In the past, they were large beautiful trees- think of all the elm streets named in their honor. This tree was not large; it was only about 4 inches in diameter. It seems this is how elm trees have adapted — they live shorter life spans and rarely become large trees, but some do live long enough to make seeds and keep the species alive.
Our Appalachian forests are a great resource. They are a huge carbon sink, pulling the carbon out of the air that has been linked to global warming. The large numbers of plant and animal species found in Appalachian forests give our area unusual biodiversity; this brings tourists and tourist dollars into East Tennessee to enhance our local economy. Very importantly, being around forests makes us healthier. Spending time around trees lowers stress and blood pressure. Regional leaders have recognized the value of trees; Johnson City, Kingsport, and Bristol have all been designated as Tree City USA communities.
But our forests are threatened. One of the biggest threats is invasive pests from other continents. A famous invasive pest was the chestnut blight first described about 100 years ago. It pushed the American chestnut tree to the verge of extinction. After that was Dutch Elm Disease. Now hemlock trees are dying from hemlock woolly adelgid infestation, Ash trees are dying from the emerald ash borer and Fraser firs are threatened by the Balsam woolly adelgid. Threats to oak trees, dogwood trees and others lurk in the future.
Each tree species plays its role in a healthy forest. Hemlock trees shade mountain streams where trout spawn. Ash leaves fall into ponds where they are a favored food for tadpoles. As these trees die out, populations of trout and frogs will be affected as well.
What can we do? We can certainly support groups like the Appalachian Trail Conservancy’s efforts to treat uninfected ash trees and keep the species alive until a more permanent solution can be found. Similar efforts to preserve hemlock trees are also worthy of commendation. Property owners can treat the hemlock, ash and Fraser firs on their property to preserve individual trees. Homeowners can plant native trees, and even consider some of the resistant varieties of elm trees. When you go camping, never transport firewood, since pests may be transported on the logs.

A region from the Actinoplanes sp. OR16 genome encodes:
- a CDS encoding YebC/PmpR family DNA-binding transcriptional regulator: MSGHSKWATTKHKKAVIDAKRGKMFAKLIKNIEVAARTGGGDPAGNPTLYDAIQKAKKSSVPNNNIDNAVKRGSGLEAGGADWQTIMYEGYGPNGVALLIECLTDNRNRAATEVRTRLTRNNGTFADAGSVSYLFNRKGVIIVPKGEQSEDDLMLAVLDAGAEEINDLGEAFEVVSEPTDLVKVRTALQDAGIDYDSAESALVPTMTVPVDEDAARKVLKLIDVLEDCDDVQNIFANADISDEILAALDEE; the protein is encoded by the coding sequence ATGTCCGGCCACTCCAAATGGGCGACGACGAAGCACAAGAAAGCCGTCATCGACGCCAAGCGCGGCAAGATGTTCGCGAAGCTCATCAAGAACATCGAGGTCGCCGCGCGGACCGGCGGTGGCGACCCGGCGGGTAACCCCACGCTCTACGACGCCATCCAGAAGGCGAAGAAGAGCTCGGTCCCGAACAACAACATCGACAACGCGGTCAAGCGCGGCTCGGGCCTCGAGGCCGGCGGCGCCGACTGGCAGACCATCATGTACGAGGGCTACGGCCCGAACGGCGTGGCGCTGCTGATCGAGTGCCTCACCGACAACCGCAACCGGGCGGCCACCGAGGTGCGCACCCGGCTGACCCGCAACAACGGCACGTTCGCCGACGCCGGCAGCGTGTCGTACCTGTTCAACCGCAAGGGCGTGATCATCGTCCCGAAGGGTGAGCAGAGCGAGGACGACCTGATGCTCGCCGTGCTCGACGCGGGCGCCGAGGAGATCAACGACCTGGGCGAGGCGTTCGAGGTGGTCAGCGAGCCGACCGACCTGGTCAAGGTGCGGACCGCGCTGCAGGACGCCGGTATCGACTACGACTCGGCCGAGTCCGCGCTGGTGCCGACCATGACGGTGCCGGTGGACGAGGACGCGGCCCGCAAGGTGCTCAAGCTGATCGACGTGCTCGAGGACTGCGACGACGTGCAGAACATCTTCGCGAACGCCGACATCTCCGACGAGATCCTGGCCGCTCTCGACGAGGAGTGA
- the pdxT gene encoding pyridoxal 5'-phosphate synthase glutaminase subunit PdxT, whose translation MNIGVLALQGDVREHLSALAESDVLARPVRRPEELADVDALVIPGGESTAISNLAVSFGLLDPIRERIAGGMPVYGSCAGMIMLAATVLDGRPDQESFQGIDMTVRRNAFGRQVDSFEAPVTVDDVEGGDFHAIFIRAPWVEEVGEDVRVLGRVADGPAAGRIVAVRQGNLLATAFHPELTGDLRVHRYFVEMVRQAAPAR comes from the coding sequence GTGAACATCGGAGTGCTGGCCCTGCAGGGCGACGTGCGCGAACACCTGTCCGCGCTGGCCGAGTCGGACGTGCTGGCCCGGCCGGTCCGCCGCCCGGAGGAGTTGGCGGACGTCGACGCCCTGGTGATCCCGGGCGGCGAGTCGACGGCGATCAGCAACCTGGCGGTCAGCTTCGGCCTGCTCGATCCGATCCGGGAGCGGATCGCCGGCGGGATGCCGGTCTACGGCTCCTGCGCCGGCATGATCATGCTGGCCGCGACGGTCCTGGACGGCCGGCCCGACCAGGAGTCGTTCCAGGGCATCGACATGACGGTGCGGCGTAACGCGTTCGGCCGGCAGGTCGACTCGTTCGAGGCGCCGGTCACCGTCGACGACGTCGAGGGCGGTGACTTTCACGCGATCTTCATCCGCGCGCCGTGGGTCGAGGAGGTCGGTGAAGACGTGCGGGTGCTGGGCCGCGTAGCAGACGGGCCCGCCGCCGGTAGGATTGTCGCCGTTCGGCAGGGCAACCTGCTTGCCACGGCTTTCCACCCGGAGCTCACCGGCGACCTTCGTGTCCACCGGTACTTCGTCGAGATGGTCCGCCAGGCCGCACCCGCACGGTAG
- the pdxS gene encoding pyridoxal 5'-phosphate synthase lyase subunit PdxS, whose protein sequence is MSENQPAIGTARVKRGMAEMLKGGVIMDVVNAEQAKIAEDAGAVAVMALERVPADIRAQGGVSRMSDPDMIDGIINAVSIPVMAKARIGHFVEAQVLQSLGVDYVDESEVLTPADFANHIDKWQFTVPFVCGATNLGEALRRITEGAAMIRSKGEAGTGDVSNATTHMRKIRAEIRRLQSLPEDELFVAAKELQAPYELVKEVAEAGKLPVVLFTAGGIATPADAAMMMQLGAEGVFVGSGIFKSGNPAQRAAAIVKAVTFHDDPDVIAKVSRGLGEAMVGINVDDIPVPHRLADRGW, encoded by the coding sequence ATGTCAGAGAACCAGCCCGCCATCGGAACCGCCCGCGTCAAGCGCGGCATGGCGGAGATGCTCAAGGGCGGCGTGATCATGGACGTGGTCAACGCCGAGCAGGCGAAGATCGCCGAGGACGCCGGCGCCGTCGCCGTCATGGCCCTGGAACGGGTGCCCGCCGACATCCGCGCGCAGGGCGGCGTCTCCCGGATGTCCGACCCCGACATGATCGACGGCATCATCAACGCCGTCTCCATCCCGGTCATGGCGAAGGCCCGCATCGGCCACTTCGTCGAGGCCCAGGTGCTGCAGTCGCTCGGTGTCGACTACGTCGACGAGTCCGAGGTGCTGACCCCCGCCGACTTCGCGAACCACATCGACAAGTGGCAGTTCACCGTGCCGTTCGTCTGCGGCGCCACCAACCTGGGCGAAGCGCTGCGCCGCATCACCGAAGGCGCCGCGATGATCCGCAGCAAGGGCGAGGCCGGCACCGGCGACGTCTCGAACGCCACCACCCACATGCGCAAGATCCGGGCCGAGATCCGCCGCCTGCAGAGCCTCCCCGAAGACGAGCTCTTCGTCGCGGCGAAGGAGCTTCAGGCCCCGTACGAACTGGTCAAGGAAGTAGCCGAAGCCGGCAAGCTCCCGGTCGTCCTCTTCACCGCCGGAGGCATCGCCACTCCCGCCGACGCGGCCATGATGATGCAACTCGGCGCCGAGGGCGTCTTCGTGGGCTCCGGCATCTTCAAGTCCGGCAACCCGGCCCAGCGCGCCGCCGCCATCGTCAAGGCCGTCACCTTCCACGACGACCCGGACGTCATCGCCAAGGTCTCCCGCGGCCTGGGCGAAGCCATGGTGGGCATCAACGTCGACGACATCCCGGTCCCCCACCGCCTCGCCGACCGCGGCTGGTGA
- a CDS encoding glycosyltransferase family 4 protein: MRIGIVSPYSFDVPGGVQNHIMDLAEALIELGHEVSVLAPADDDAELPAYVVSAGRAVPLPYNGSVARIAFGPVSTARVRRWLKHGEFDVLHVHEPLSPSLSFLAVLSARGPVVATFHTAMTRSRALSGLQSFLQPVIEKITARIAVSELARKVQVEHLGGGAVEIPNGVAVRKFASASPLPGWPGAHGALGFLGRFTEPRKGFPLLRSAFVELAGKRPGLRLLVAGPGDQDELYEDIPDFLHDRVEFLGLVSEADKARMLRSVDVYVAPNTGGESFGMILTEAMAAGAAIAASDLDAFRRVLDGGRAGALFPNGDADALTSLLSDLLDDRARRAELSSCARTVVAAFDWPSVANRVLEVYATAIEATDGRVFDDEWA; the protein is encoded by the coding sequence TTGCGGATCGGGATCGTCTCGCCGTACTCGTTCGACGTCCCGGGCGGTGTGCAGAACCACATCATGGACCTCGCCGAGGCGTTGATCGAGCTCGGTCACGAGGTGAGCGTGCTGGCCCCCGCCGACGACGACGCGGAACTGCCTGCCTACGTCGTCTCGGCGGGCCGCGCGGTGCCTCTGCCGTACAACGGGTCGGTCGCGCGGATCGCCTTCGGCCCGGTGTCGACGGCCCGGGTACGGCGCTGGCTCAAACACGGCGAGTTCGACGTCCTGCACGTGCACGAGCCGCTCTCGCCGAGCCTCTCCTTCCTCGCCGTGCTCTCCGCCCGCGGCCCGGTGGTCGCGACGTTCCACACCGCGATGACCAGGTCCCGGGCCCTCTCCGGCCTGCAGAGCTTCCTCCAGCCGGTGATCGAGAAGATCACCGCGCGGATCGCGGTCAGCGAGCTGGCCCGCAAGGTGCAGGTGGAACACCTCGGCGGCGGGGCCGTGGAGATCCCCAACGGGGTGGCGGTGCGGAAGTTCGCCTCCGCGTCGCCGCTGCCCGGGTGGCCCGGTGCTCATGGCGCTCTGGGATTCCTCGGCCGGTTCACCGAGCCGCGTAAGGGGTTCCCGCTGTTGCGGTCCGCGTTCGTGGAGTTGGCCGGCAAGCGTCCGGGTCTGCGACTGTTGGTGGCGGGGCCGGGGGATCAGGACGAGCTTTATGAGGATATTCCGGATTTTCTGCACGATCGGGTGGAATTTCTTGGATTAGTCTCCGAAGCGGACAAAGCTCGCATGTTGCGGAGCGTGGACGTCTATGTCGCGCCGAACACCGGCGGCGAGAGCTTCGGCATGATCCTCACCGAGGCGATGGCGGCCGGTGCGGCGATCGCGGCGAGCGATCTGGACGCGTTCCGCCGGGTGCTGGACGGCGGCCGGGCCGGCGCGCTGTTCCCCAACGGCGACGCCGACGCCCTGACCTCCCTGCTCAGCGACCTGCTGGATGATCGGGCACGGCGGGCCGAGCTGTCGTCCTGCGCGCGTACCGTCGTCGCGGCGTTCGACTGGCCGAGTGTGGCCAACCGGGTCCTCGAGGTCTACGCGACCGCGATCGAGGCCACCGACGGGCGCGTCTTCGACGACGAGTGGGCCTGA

And be sure to take a walk in the woods with a friend. Appreciate our local beauty.
I recently took a hike with a friend from the Tennessee Eastman Hiking and Canoe Club. This organization does a lot of trail maintenance in the region. He wanted to show me something special. After we had hiked for a while, he pointed them out. Dozens of little American chestnut trees. Some were sprouting from stumps; since the roots lived after the trunk was killed by the chestnut blight, the roots were able to re-sprout.
Other saplings were very small and by themselves, so were obviously the product of seeds. After a little while, we found the mother tree — the trunk was only about 5-inches across, but it was 25-feet tall. It was small by the standards of the chestnuts of old, but large enough to produce chestnuts. This reminded me of the elm trees’ adaptation I'd seen before. If protected for a few centuries, perhaps these chestnut trees’ descendants will figure out how to live with the blight and grow tall again.
We are fortunate to live in a beautiful area. All most of us need to do to appreciate trees is to look out our windows. Forests are resilient, but they can’t be taken for granted. We need to conserve this valuable resource for our region.
Dr. Marty Olsen is an obstetrics and gynecology physician in Johnson City. He has interests in international medicine and in confronting the opioid epidemic.